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About the Book
"High in the Himalayas, the old mountaintop palace shines like a jewel. Built for the General's harem, laughter and music once floated out over the gorge. But now it sits abandoned; windswept and haunting. The General's son bestows the palace to the Sisters of Mary, and 'the House of Women', as it was once known, becomes the Convent of St Faith. Close to the Heavens, the nuns feel inspired, working fervently to establish their school and hospital. But the isolation and emptiness of the mountain become increasingly unsettling, and passions long repressed emerge with tragic consequences ..."--Back cover.
Book Synopsis Five nuns confront nature--physical and human--in a remote Himalayan convent in the bestselling novel that inspired the new FX miniseries.
Under the guidance of Sister Clodagh, the youngest Mother Superior in the history of their order, five European Sisters of the Servants of Mary leave their monastery in Darjeeling, India, and make their way to remote Mopu in the foothills of the Himalayan Mountains. There, in the opulent, abandoned palace where an Indian general housed his harem, the holy sisters hope to establish a school and a health clinic. Their aim is to help combat superstition, ignorance, and disease among the mistrusting natives in the village below, and to silence the doubts of their royal benefactor's agent, the hard-drinking and somewhat disreputable Mr. Dean.
But all too soon, the isolation, the ghosts and lurid history, and the literally breathtaking beauty of this high, lonely place in the Asian mountains begin to take a serious toll on Sister Clodagh and her fellow nuns. And their burdens may prove too heavy to bear, exposing a vulnerable humanity that threatens to undermine the best intentions of the purest hearts.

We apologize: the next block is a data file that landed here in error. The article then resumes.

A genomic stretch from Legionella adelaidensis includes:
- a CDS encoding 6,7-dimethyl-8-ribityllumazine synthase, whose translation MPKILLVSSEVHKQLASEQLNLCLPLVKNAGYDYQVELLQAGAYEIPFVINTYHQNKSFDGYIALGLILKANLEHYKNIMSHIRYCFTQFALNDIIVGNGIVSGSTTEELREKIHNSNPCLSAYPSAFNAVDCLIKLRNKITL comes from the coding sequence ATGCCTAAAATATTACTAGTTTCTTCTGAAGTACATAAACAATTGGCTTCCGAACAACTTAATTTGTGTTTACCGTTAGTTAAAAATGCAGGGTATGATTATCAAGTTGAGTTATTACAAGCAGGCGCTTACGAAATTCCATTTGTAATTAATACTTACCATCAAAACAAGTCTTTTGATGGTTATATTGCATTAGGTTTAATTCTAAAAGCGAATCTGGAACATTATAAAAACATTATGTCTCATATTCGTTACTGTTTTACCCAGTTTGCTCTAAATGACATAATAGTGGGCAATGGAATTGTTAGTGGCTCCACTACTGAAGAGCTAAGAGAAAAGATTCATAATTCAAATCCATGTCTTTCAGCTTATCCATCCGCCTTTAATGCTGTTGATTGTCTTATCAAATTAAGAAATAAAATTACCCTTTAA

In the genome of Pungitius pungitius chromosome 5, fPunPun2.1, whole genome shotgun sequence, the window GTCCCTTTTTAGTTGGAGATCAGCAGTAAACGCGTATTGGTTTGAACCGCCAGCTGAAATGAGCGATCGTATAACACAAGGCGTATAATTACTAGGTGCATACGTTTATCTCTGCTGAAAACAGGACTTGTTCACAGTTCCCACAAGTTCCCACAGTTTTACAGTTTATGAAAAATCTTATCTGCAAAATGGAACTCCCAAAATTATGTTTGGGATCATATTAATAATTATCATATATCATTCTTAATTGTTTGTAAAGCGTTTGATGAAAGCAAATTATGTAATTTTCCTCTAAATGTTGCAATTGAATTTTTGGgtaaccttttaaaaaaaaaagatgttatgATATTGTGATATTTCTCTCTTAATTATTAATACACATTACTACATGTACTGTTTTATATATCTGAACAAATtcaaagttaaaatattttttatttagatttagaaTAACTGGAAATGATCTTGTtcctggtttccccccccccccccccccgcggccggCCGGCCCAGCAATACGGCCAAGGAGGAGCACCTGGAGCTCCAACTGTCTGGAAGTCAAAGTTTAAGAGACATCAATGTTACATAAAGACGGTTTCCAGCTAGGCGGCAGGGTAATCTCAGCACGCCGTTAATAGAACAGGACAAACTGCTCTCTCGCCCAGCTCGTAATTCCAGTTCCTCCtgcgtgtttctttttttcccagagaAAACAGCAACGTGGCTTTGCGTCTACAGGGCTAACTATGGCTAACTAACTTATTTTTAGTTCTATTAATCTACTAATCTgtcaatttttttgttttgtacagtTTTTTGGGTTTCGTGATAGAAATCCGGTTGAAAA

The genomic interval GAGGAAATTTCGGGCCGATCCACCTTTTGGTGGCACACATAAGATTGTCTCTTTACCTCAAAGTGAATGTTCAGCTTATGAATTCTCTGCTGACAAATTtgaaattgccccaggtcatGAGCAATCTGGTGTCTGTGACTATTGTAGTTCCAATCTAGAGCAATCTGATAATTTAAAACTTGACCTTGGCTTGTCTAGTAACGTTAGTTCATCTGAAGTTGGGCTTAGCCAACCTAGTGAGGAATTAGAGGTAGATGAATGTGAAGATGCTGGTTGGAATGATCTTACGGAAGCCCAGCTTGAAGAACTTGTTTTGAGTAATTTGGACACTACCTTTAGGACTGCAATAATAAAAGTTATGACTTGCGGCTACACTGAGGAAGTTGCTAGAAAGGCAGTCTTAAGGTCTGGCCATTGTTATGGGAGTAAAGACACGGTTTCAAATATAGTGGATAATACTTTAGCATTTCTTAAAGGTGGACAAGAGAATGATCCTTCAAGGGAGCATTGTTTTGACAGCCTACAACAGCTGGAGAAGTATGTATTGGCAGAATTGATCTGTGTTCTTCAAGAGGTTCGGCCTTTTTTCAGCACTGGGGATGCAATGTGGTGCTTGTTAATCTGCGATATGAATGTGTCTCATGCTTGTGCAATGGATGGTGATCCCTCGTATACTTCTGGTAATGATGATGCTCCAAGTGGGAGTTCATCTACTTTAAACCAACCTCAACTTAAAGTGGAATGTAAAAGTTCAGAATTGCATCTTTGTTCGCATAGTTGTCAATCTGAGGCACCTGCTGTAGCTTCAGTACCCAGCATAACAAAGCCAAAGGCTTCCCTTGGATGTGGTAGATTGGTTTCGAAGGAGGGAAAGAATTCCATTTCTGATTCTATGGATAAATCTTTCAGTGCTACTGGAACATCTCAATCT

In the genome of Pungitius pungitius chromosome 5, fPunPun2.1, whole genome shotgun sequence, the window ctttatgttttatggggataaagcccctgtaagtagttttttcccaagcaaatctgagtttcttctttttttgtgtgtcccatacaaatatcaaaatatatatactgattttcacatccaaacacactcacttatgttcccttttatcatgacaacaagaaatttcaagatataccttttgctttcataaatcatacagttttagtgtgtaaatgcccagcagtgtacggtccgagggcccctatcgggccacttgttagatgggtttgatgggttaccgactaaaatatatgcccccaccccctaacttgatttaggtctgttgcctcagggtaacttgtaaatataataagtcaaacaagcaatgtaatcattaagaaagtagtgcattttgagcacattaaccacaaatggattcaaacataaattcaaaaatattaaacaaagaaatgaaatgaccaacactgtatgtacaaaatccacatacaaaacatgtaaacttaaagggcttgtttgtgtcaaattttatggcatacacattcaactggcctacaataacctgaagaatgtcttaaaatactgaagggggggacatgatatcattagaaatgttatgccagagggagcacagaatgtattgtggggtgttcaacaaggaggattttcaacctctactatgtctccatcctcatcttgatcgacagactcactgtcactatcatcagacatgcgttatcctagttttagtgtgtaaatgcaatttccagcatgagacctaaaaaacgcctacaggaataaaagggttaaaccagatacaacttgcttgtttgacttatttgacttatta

The basis for the Golden Globe and Academy Award-winning motion picture starring Deborah Kerr, as well as the new miniseries on FX starring Gemma Arterton, Black Narcissus
has been universally praised for its poignancy, passion, and rich evocation of a time and place. An intensely human story of devotion, faith, and madness, this beloved novel by the New York Times
-bestselling author of In This House of Brede
stands among the finest fiction written in the twentieth century.
"Bears comparison with A Passage to India
." --Arthur Koestler
"A very remarkable novel indeed. One in a thousand." --The Observer Praise for Rumer Godden
"[Godden has] a genius for storytelling." --Evening Standard
"All [Godden's novels] have one important thing in common: They are beautifully and simply wrought by a woman of depth and sensitivity." --Los Angeles Times
About the Author
Rumer Godden (1907-1998) was the acclaimed author of over sixty works of fiction and nonfiction for adults and children. Born in England, she and her siblings grew up in Narayanganj, India, and she later spent many years living in Calcutta and Kashmir. Nine of her novels were made into films, including Black Narcissus
; The Greengage Summer
; and The River
, which was filmed by Jean Renoir. Godden won the Whitbread Literary Award for children's literature in 1972, and in 1993 she was named an Officer of the Most Excellent Order of the British Empire. She died at the age of ninety in Dumfriesshire, UK.